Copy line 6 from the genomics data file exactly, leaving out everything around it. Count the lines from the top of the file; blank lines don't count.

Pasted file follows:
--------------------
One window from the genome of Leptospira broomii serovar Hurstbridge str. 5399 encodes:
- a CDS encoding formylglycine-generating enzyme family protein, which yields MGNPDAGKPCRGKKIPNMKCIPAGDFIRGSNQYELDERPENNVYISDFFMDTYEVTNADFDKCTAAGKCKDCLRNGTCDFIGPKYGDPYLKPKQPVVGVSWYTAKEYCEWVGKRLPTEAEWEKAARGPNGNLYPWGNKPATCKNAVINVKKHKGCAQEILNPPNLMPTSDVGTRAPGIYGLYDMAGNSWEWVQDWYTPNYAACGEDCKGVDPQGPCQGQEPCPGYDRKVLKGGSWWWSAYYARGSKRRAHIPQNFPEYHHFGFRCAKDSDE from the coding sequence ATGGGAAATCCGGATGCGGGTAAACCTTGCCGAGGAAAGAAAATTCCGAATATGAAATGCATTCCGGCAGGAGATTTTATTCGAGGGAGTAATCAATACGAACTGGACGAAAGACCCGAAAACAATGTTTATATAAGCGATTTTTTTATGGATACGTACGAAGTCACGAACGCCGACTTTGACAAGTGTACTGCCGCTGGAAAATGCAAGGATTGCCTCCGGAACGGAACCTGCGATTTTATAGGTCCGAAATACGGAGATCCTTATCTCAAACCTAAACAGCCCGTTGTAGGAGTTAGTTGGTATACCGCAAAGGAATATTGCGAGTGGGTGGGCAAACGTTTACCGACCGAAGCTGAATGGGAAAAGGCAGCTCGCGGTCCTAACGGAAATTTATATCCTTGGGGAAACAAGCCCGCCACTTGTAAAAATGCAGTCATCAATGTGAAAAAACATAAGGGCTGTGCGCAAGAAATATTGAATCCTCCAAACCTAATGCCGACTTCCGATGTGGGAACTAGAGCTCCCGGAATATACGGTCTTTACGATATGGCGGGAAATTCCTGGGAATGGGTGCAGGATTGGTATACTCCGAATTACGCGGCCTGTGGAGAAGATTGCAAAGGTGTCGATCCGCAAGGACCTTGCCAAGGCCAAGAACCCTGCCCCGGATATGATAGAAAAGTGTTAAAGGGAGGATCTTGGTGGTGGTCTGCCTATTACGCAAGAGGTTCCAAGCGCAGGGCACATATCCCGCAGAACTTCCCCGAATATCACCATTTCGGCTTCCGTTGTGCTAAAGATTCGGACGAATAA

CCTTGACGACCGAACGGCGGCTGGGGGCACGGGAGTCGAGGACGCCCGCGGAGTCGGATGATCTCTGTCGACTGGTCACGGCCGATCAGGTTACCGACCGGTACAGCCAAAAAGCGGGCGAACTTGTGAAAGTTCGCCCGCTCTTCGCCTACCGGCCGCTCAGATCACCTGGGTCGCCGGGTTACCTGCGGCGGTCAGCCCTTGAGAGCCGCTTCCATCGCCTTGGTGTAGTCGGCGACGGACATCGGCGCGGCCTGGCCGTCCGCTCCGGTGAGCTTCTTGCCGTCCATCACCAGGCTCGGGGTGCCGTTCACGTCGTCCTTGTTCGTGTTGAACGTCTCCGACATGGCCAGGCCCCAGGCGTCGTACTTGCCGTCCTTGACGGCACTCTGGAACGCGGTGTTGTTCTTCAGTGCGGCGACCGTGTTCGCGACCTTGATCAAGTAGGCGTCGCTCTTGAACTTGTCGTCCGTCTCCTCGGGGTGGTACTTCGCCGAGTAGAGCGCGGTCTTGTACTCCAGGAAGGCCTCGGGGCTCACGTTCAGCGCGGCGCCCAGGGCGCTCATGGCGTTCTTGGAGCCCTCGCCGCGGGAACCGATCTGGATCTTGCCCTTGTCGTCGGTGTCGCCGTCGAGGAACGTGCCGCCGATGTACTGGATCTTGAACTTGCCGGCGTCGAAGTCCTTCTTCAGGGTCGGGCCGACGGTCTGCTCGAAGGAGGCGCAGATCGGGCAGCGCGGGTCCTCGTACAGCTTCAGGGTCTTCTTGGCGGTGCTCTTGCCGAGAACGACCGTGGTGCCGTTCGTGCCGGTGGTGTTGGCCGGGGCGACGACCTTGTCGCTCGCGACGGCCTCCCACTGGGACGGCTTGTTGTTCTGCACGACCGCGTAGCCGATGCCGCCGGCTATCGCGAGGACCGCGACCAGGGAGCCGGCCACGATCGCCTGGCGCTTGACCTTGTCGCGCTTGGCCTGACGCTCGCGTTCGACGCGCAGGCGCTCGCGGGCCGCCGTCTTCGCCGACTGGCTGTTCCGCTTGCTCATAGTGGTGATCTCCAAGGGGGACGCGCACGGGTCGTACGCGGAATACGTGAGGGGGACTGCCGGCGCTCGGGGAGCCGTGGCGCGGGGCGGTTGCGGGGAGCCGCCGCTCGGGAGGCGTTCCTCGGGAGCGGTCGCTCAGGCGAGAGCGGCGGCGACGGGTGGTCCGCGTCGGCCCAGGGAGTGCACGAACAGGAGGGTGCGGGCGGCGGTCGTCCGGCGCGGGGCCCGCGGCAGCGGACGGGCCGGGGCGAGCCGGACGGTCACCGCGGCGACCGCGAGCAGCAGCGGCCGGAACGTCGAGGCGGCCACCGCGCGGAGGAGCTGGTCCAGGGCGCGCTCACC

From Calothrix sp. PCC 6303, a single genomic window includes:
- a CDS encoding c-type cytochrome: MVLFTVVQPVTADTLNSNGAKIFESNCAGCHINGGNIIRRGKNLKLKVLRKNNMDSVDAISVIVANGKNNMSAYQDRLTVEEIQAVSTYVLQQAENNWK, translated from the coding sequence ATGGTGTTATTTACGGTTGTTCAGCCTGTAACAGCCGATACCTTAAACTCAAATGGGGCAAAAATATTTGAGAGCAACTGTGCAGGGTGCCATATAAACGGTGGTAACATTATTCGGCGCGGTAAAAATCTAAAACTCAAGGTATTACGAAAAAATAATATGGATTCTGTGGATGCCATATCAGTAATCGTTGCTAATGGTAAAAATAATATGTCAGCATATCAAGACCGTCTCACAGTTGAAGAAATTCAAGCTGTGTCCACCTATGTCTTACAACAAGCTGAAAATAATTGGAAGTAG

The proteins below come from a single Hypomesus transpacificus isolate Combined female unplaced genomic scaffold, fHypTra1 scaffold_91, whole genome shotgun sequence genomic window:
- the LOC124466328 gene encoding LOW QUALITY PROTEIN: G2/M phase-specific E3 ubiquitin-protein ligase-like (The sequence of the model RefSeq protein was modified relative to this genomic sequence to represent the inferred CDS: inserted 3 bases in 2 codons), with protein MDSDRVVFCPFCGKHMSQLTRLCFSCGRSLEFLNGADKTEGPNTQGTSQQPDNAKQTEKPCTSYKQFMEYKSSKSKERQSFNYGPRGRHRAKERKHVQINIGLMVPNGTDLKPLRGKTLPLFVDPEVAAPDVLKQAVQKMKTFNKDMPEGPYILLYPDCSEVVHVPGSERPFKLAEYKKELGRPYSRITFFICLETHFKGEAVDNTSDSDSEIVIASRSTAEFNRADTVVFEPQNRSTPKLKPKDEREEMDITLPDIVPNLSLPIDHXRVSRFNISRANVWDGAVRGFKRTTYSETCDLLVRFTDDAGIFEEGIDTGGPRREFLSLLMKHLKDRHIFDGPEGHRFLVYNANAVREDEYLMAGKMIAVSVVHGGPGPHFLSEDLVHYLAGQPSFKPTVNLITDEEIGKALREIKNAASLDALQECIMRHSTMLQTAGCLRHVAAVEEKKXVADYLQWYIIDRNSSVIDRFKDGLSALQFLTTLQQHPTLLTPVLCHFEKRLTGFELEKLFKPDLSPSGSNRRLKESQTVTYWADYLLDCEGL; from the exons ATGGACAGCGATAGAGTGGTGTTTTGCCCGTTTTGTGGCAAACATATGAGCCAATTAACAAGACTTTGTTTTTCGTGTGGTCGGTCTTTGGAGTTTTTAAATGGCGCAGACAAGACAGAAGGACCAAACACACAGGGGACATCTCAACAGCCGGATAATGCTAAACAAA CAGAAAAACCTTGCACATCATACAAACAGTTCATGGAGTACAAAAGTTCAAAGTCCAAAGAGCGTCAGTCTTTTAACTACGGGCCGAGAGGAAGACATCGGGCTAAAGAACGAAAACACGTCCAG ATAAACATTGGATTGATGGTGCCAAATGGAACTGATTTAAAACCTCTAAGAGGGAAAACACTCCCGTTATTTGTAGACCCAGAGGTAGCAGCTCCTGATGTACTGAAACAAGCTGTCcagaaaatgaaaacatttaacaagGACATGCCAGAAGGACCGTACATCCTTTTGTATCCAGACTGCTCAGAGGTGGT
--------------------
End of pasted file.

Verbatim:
The proteins below come from a single Hypomesus transpacificus isolate Combined female unplaced genomic scaffold, fHypTra1 scaffold_91, whole genome shotgun sequence genomic window: